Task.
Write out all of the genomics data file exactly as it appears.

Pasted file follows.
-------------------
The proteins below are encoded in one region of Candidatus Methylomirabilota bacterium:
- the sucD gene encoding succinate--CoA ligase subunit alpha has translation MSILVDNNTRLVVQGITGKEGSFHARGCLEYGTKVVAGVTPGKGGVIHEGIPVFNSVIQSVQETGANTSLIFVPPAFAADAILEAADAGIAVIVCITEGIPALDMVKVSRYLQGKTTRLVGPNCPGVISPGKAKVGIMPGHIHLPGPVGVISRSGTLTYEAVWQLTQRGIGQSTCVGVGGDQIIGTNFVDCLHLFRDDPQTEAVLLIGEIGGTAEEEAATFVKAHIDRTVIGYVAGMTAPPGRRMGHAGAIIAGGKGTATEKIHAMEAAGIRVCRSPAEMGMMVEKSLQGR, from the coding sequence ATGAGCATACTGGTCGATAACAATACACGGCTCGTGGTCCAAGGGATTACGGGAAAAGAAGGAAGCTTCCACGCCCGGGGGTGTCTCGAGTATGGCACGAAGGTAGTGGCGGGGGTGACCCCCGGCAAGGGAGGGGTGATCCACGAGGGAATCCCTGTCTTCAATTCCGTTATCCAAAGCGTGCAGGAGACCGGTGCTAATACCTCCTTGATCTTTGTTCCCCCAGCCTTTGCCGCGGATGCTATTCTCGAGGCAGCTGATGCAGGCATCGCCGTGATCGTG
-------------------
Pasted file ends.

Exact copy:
The proteins below are encoded in one region of Candidatus Methylomirabilota bacterium:
- the sucD gene encoding succinate--CoA ligase subunit alpha has translation MSILVDNNTRLVVQGITGKEGSFHARGCLEYGTKVVAGVTPGKGGVIHEGIPVFNSVIQSVQETGANTSLIFVPPAFAADAILEAADAGIAVIVCITEGIPALDMVKVSRYLQGKTTRLVGPNCPGVISPGKAKVGIMPGHIHLPGPVGVISRSGTLTYEAVWQLTQRGIGQSTCVGVGGDQIIGTNFVDCLHLFRDDPQTEAVLLIGEIGGTAEEEAATFVKAHIDRTVIGYVAGMTAPPGRRMGHAGAIIAGGKGTATEKIHAMEAAGIRVCRSPAEMGMMVEKSLQGR, from the coding sequence ATGAGCATACTGGTCGATAACAATACACGGCTCGTGGTCCAAGGGATTACGGGAAAAGAAGGAAGCTTCCACGCCCGGGGGTGTCTCGAGTATGGCACGAAGGTAGTGGCGGGGGTGACCCCCGGCAAGGGAGGGGTGATCCACGAGGGAATCCCTGTCTTCAATTCCGTTATCCAAAGCGTGCAGGAGACCGGTGCTAATACCTCCTTGATCTTTGTTCCCCCAGCCTTTGCCGCGGATGCTATTCTCGAGGCAGCTGATGCAGGCATCGCCGTGATCGTG